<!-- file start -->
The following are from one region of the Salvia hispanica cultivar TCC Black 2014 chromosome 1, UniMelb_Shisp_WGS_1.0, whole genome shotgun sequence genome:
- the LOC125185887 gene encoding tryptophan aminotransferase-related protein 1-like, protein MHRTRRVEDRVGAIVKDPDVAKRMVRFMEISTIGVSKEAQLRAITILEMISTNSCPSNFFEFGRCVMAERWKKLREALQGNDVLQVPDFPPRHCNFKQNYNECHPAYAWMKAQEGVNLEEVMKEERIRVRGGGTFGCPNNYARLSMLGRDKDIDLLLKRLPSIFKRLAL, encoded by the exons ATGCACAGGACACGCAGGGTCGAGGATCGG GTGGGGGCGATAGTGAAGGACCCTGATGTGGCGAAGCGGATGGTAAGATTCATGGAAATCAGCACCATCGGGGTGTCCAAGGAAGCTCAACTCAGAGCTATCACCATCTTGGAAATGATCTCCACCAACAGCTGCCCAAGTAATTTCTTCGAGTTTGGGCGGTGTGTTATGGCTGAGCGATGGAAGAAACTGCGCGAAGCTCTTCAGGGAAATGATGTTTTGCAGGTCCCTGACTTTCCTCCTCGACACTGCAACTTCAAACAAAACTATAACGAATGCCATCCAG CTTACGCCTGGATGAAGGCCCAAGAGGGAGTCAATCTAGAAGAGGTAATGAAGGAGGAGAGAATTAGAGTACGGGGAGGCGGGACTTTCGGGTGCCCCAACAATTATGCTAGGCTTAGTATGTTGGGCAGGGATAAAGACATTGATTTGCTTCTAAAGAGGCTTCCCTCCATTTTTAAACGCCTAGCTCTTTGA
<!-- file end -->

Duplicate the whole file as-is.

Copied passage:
The following are from one region of the Salvia hispanica cultivar TCC Black 2014 chromosome 1, UniMelb_Shisp_WGS_1.0, whole genome shotgun sequence genome:
- the LOC125185887 gene encoding tryptophan aminotransferase-related protein 1-like, protein MHRTRRVEDRVGAIVKDPDVAKRMVRFMEISTIGVSKEAQLRAITILEMISTNSCPSNFFEFGRCVMAERWKKLREALQGNDVLQVPDFPPRHCNFKQNYNECHPAYAWMKAQEGVNLEEVMKEERIRVRGGGTFGCPNNYARLSMLGRDKDIDLLLKRLPSIFKRLAL, encoded by the exons ATGCACAGGACACGCAGGGTCGAGGATCGG GTGGGGGCGATAGTGAAGGACCCTGATGTGGCGAAGCGGATGGTAAGATTCATGGAAATCAGCACCATCGGGGTGTCCAAGGAAGCTCAACTCAGAGCTATCACCATCTTGGAAATGATCTCCACCAACAGCTGCCCAAGTAATTTCTTCGAGTTTGGGCGGTGTGTTATGGCTGAGCGATGGAAGAAACTGCGCGAAGCTCTTCAGGGAAATGATGTTTTGCAGGTCCCTGACTTTCCTCCTCGACACTGCAACTTCAAACAAAACTATAACGAATGCCATCCAG CTTACGCCTGGATGAAGGCCCAAGAGGGAGTCAATCTAGAAGAGGTAATGAAGGAGGAGAGAATTAGAGTACGGGGAGGCGGGACTTTCGGGTGCCCCAACAATTATGCTAGGCTTAGTATGTTGGGCAGGGATAAAGACATTGATTTGCTTCTAAAGAGGCTTCCCTCCATTTTTAAACGCCTAGCTCTTTGA